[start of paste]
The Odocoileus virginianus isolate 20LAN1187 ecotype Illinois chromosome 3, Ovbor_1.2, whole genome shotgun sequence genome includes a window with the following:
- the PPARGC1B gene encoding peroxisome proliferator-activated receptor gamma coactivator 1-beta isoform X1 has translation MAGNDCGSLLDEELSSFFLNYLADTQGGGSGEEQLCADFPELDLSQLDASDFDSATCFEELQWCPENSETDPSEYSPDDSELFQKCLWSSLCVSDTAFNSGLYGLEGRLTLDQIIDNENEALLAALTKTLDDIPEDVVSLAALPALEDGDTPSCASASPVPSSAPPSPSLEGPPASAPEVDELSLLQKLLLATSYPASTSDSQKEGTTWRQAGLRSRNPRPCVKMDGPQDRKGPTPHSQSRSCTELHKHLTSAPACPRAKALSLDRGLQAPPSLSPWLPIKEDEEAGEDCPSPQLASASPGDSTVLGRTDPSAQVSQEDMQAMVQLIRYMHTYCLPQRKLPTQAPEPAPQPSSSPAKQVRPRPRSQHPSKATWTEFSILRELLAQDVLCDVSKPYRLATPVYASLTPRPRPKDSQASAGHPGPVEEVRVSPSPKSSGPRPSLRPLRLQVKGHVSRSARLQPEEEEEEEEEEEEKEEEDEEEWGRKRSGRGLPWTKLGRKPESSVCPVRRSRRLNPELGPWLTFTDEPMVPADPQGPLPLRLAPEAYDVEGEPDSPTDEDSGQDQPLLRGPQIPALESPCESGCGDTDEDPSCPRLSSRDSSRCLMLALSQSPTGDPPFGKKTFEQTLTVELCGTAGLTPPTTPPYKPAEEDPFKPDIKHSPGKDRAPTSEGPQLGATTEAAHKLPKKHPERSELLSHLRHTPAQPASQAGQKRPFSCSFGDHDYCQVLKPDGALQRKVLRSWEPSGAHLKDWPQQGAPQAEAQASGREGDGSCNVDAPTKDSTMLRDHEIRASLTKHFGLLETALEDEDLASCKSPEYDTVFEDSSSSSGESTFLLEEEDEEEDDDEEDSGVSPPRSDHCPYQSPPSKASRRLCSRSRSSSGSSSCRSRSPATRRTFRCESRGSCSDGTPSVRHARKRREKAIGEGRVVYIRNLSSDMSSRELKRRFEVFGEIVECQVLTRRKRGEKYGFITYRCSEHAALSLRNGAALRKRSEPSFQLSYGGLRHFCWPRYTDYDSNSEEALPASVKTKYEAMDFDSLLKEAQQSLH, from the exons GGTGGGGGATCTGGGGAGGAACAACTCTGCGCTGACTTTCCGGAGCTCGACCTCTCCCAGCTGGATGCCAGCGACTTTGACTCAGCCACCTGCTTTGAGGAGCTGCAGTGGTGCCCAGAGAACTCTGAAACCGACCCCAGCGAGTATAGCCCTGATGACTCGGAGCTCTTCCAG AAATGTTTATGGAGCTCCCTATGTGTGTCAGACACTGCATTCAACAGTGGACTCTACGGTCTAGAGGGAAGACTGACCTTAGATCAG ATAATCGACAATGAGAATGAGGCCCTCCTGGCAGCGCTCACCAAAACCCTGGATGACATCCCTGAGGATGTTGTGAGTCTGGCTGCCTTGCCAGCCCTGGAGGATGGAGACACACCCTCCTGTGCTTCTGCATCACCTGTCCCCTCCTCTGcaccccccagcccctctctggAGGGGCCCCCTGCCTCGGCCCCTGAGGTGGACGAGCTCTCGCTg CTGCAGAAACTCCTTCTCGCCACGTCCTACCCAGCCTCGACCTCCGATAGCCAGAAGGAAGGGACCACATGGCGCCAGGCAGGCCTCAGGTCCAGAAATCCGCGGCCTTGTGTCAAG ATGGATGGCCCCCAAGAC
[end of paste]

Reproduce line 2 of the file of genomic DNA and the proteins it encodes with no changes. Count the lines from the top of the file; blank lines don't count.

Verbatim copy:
- the PPARGC1B gene encoding peroxisome proliferator-activated receptor gamma coactivator 1-beta isoform X1 has translation MAGNDCGSLLDEELSSFFLNYLADTQGGGSGEEQLCADFPELDLSQLDASDFDSATCFEELQWCPENSETDPSEYSPDDSELFQKCLWSSLCVSDTAFNSGLYGLEGRLTLDQIIDNENEALLAALTKTLDDIPEDVVSLAALPALEDGDTPSCASASPVPSSAPPSPSLEGPPASAPEVDELSLLQKLLLATSYPASTSDSQKEGTTWRQAGLRSRNPRPCVKMDGPQDRKGPTPHSQSRSCTELHKHLTSAPACPRAKALSLDRGLQAPPSLSPWLPIKEDEEAGEDCPSPQLASASPGDSTVLGRTDPSAQVSQEDMQAMVQLIRYMHTYCLPQRKLPTQAPEPAPQPSSSPAKQVRPRPRSQHPSKATWTEFSILRELLAQDVLCDVSKPYRLATPVYASLTPRPRPKDSQASAGHPGPVEEVRVSPSPKSSGPRPSLRPLRLQVKGHVSRSARLQPEEEEEEEEEEEEKEEEDEEEWGRKRSGRGLPWTKLGRKPESSVCPVRRSRRLNPELGPWLTFTDEPMVPADPQGPLPLRLAPEAYDVEGEPDSPTDEDSGQDQPLLRGPQIPALESPCESGCGDTDEDPSCPRLSSRDSSRCLMLALSQSPTGDPPFGKKTFEQTLTVELCGTAGLTPPTTPPYKPAEEDPFKPDIKHSPGKDRAPTSEGPQLGATTEAAHKLPKKHPERSELLSHLRHTPAQPASQAGQKRPFSCSFGDHDYCQVLKPDGALQRKVLRSWEPSGAHLKDWPQQGAPQAEAQASGREGDGSCNVDAPTKDSTMLRDHEIRASLTKHFGLLETALEDEDLASCKSPEYDTVFEDSSSSSGESTFLLEEEDEEEDDDEEDSGVSPPRSDHCPYQSPPSKASRRLCSRSRSSSGSSSCRSRSPATRRTFRCESRGSCSDGTPSVRHARKRREKAIGEGRVVYIRNLSSDMSSRELKRRFEVFGEIVECQVLTRRKRGEKYGFITYRCSEHAALSLRNGAALRKRSEPSFQLSYGGLRHFCWPRYTDYDSNSEEALPASVKTKYEAMDFDSLLKEAQQSLH, from the exons GGTGGGGGATCTGGGGAGGAACAACTCTGCGCTGACTTTCCGGAGCTCGACCTCTCCCAGCTGGATGCCAGCGACTTTGACTCAGCCACCTGCTTTGAGGAGCTGCAGTGGTGCCCAGAGAACTCTGAAACCGACCCCAGCGAGTATAGCCCTGATGACTCGGAGCTCTTCCAG AAATGTTTATGGAGCTCCCTATGTGTGTCAGACACTGCATTCAACAGTGGACTCTACGGTCTAGAGGGAAGACTGACCTTAGATCAG ATAATCGACAATGAGAATGAGGCCCTCCTGGCAGCGCTCACCAAAACCCTGGATGACATCCCTGAGGATGTTGTGAGTCTGGCTGCCTTGCCAGCCCTGGAGGATGGAGACACACCCTCCTGTGCTTCTGCATCACCTGTCCCCTCCTCTGcaccccccagcccctctctggAGGGGCCCCCTGCCTCGGCCCCTGAGGTGGACGAGCTCTCGCTg CTGCAGAAACTCCTTCTCGCCACGTCCTACCCAGCCTCGACCTCCGATAGCCAGAAGGAAGGGACCACATGGCGCCAGGCAGGCCTCAGGTCCAGAAATCCGCGGCCTTGTGTCAAG ATGGATGGCCCCCAAGAC